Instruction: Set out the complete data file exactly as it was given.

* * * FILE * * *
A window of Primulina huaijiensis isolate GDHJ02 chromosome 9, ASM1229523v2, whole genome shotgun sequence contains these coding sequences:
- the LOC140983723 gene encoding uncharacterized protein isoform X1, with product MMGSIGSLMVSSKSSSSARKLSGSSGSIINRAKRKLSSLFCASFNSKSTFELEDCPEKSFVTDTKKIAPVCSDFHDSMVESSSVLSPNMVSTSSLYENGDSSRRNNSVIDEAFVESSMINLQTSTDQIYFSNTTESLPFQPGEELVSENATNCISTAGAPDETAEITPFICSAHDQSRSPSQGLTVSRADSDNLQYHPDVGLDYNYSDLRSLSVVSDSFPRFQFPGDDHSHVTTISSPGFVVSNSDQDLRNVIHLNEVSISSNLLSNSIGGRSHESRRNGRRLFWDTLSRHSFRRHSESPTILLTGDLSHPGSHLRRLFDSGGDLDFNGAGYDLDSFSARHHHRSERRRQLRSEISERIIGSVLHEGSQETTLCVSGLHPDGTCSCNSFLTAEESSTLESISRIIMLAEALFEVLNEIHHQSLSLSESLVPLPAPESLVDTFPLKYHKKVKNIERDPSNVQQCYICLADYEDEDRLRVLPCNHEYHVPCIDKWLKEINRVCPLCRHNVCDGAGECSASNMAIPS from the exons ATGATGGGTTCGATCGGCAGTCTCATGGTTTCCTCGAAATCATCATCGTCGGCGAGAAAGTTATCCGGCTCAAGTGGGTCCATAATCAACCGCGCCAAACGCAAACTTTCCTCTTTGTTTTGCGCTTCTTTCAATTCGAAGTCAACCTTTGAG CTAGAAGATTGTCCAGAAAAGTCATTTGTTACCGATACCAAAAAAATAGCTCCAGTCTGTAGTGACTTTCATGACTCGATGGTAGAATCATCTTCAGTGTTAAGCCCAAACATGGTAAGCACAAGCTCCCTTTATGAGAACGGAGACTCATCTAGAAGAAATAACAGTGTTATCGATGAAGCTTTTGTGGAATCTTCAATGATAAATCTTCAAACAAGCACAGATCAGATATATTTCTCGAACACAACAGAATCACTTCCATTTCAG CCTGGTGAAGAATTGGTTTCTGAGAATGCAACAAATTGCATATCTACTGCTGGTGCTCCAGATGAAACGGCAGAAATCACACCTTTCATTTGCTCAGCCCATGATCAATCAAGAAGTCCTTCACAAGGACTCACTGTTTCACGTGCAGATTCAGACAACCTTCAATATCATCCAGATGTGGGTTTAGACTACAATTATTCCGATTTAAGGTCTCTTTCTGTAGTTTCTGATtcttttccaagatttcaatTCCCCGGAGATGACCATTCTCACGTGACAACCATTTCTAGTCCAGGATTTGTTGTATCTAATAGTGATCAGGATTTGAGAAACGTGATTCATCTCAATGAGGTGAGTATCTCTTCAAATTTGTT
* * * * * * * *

A window of Primulina huaijiensis isolate GDHJ02 chromosome 9, ASM1229523v2, whole genome shotgun sequence contains these coding sequences:
- the LOC140983723 gene encoding uncharacterized protein isoform X1, with product MMGSIGSLMVSSKSSSSARKLSGSSGSIINRAKRKLSSLFCASFNSKSTFELEDCPEKSFVTDTKKIAPVCSDFHDSMVESSSVLSPNMVSTSSLYENGDSSRRNNSVIDEAFVESSMINLQTSTDQIYFSNTTESLPFQPGEELVSENATNCISTAGAPDETAEITPFICSAHDQSRSPSQGLTVSRADSDNLQYHPDVGLDYNYSDLRSLSVVSDSFPRFQFPGDDHSHVTTISSPGFVVSNSDQDLRNVIHLNEVSISSNLLSNSIGGRSHESRRNGRRLFWDTLSRHSFRRHSESPTILLTGDLSHPGSHLRRLFDSGGDLDFNGAGYDLDSFSARHHHRSERRRQLRSEISERIIGSVLHEGSQETTLCVSGLHPDGTCSCNSFLTAEESSTLESISRIIMLAEALFEVLNEIHHQSLSLSESLVPLPAPESLVDTFPLKYHKKVKNIERDPSNVQQCYICLADYEDEDRLRVLPCNHEYHVPCIDKWLKEINRVCPLCRHNVCDGAGECSASNMAIPS from the exons ATGATGGGTTCGATCGGCAGTCTCATGGTTTCCTCGAAATCATCATCGTCGGCGAGAAAGTTATCCGGCTCAAGTGGGTCCATAATCAACCGCGCCAAACGCAAACTTTCCTCTTTGTTTTGCGCTTCTTTCAATTCGAAGTCAACCTTTGAG CTAGAAGATTGTCCAGAAAAGTCATTTGTTACCGATACCAAAAAAATAGCTCCAGTCTGTAGTGACTTTCATGACTCGATGGTAGAATCATCTTCAGTGTTAAGCCCAAACATGGTAAGCACAAGCTCCCTTTATGAGAACGGAGACTCATCTAGAAGAAATAACAGTGTTATCGATGAAGCTTTTGTGGAATCTTCAATGATAAATCTTCAAACAAGCACAGATCAGATATATTTCTCGAACACAACAGAATCACTTCCATTTCAG CCTGGTGAAGAATTGGTTTCTGAGAATGCAACAAATTGCATATCTACTGCTGGTGCTCCAGATGAAACGGCAGAAATCACACCTTTCATTTGCTCAGCCCATGATCAATCAAGAAGTCCTTCACAAGGACTCACTGTTTCACGTGCAGATTCAGACAACCTTCAATATCATCCAGATGTGGGTTTAGACTACAATTATTCCGATTTAAGGTCTCTTTCTGTAGTTTCTGATtcttttccaagatttcaatTCCCCGGAGATGACCATTCTCACGTGACAACCATTTCTAGTCCAGGATTTGTTGTATCTAATAGTGATCAGGATTTGAGAAACGTGATTCATCTCAATGAGGTGAGTATCTCTTCAAATTTGTT